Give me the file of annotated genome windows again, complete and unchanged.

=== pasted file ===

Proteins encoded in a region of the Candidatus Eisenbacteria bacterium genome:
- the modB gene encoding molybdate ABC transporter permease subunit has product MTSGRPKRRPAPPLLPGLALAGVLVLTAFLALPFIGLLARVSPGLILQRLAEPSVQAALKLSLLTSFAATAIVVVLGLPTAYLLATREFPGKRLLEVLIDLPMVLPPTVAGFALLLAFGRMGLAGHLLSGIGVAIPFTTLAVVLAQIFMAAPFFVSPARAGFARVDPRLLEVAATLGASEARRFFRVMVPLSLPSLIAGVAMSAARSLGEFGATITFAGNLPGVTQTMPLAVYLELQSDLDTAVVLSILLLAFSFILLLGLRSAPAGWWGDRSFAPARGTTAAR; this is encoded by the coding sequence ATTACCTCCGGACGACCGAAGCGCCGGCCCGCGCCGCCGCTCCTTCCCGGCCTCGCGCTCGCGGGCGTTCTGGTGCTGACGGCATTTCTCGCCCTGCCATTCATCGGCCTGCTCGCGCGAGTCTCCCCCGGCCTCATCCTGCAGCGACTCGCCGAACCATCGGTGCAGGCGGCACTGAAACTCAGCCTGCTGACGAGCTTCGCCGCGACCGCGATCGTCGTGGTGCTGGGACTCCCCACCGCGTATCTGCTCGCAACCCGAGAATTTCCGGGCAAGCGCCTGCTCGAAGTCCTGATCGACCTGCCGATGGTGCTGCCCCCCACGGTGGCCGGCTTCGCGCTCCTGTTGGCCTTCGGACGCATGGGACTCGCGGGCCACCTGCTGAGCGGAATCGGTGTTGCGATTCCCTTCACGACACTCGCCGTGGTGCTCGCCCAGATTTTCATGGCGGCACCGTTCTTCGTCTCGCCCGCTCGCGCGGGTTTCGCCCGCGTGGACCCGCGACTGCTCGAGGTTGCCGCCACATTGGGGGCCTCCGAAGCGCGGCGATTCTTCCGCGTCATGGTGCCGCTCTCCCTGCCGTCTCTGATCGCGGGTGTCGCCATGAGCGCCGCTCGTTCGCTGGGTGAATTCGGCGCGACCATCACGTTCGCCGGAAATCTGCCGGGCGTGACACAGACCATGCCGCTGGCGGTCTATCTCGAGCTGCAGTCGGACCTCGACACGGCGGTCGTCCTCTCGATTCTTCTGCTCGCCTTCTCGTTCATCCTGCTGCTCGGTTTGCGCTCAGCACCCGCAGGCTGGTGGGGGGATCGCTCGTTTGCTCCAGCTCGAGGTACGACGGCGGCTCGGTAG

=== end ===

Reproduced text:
Proteins encoded in a region of the Candidatus Eisenbacteria bacterium genome:
- the modB gene encoding molybdate ABC transporter permease subunit has product MTSGRPKRRPAPPLLPGLALAGVLVLTAFLALPFIGLLARVSPGLILQRLAEPSVQAALKLSLLTSFAATAIVVVLGLPTAYLLATREFPGKRLLEVLIDLPMVLPPTVAGFALLLAFGRMGLAGHLLSGIGVAIPFTTLAVVLAQIFMAAPFFVSPARAGFARVDPRLLEVAATLGASEARRFFRVMVPLSLPSLIAGVAMSAARSLGEFGATITFAGNLPGVTQTMPLAVYLELQSDLDTAVVLSILLLAFSFILLLGLRSAPAGWWGDRSFAPARGTTAAR; this is encoded by the coding sequence ATTACCTCCGGACGACCGAAGCGCCGGCCCGCGCCGCCGCTCCTTCCCGGCCTCGCGCTCGCGGGCGTTCTGGTGCTGACGGCATTTCTCGCCCTGCCATTCATCGGCCTGCTCGCGCGAGTCTCCCCCGGCCTCATCCTGCAGCGACTCGCCGAACCATCGGTGCAGGCGGCACTGAAACTCAGCCTGCTGACGAGCTTCGCCGCGACCGCGATCGTCGTGGTGCTGGGACTCCCCACCGCGTATCTGCTCGCAACCCGAGAATTTCCGGGCAAGCGCCTGCTCGAAGTCCTGATCGACCTGCCGATGGTGCTGCCCCCCACGGTGGCCGGCTTCGCGCTCCTGTTGGCCTTCGGACGCATGGGACTCGCGGGCCACCTGCTGAGCGGAATCGGTGTTGCGATTCCCTTCACGACACTCGCCGTGGTGCTCGCCCAGATTTTCATGGCGGCACCGTTCTTCGTCTCGCCCGCTCGCGCGGGTTTCGCCCGCGTGGACCCGCGACTGCTCGAGGTTGCCGCCACATTGGGGGCCTCCGAAGCGCGGCGATTCTTCCGCGTCATGGTGCCGCTCTCCCTGCCGTCTCTGATCGCGGGTGTCGCCATGAGCGCCGCTCGTTCGCTGGGTGAATTCGGCGCGACCATCACGTTCGCCGGAAATCTGCCGGGCGTGACACAGACCATGCCGCTGGCGGTCTATCTCGAGCTGCAGTCGGACCTCGACACGGCGGTCGTCCTCTCGATTCTTCTGCTCGCCTTCTCGTTCATCCTGCTGCTCGGTTTGCGCTCAGCACCCGCAGGCTGGTGGGGGGATCGCTCGTTTGCTCCAGCTCGAGGTACGACGGCGGCTCGGTAG